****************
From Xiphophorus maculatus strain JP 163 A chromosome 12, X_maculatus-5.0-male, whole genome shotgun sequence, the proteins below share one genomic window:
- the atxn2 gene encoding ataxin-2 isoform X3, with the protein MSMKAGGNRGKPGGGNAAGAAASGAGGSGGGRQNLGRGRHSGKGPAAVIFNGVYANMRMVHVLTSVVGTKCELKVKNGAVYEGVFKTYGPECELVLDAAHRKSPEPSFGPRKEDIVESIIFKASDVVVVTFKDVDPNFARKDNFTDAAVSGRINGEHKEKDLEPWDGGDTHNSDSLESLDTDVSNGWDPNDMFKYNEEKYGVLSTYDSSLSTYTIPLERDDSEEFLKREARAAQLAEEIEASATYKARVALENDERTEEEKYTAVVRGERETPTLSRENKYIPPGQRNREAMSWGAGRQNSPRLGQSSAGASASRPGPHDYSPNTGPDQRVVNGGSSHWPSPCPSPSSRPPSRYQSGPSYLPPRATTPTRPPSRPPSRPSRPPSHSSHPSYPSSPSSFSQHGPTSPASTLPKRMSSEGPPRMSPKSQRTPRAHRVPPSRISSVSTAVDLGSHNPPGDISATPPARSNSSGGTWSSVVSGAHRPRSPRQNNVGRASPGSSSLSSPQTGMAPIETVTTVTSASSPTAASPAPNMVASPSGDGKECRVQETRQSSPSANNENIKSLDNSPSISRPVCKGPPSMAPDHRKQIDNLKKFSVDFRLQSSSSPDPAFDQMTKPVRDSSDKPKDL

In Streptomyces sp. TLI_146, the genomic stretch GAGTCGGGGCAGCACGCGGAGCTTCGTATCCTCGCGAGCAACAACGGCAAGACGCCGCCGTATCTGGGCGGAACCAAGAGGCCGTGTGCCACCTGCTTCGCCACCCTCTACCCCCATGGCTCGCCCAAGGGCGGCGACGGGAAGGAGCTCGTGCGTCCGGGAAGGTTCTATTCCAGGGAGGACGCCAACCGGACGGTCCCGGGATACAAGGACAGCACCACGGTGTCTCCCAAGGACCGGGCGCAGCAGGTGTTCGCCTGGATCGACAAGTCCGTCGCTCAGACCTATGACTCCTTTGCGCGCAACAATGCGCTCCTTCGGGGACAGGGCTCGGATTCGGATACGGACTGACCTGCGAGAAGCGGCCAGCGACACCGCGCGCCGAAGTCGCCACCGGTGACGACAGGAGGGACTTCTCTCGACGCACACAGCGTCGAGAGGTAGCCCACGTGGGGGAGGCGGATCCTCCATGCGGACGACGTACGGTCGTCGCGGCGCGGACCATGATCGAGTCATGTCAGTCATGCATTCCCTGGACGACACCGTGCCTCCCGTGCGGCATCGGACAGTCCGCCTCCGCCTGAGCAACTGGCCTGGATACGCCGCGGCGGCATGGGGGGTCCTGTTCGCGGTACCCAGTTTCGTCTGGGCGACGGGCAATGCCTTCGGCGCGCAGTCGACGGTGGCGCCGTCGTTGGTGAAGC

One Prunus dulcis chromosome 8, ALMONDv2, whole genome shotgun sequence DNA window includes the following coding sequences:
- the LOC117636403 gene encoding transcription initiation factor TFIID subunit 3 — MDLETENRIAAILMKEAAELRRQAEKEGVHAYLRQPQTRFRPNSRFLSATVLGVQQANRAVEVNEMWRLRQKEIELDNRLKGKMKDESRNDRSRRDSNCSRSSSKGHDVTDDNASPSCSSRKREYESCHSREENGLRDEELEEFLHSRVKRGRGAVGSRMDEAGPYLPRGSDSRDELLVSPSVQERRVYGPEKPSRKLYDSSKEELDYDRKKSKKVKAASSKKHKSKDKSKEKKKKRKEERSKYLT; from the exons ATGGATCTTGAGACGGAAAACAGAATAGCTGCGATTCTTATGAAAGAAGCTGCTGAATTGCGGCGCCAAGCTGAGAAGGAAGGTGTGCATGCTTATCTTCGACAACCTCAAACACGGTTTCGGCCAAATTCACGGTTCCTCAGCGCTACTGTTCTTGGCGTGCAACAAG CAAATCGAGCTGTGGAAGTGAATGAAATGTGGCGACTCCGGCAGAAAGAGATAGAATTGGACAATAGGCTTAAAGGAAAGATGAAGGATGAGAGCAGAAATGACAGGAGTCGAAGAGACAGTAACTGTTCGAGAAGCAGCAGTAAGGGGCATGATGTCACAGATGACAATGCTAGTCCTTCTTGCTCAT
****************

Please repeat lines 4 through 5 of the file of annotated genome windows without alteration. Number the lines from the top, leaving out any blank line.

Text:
One Prunus dulcis chromosome 8, ALMONDv2, whole genome shotgun sequence DNA window includes the following coding sequences:
- the LOC117636403 gene encoding transcription initiation factor TFIID subunit 3 — MDLETENRIAAILMKEAAELRRQAEKEGVHAYLRQPQTRFRPNSRFLSATVLGVQQANRAVEVNEMWRLRQKEIELDNRLKGKMKDESRNDRSRRDSNCSRSSSKGHDVTDDNASPSCSSRKREYESCHSREENGLRDEELEEFLHSRVKRGRGAVGSRMDEAGPYLPRGSDSRDELLVSPSVQERRVYGPEKPSRKLYDSSKEELDYDRKKSKKVKAASSKKHKSKDKSKEKKKKRKEERSKYLT; from the exons ATGGATCTTGAGACGGAAAACAGAATAGCTGCGATTCTTATGAAAGAAGCTGCTGAATTGCGGCGCCAAGCTGAGAAGGAAGGTGTGCATGCTTATCTTCGACAACCTCAAACACGGTTTCGGCCAAATTCACGGTTCCTCAGCGCTACTGTTCTTGGCGTGCAACAAG CAAATCGAGCTGTGGAAGTGAATGAAATGTGGCGACTCCGGCAGAAAGAGATAGAATTGGACAATAGGCTTAAAGGAAAGATGAAGGATGAGAGCAGAAATGACAGGAGTCGAAGAGACAGTAACTGTTCGAGAAGCAGCAGTAAGGGGCATGATGTCACAGATGACAATGCTAGTCCTTCTTGCTCAT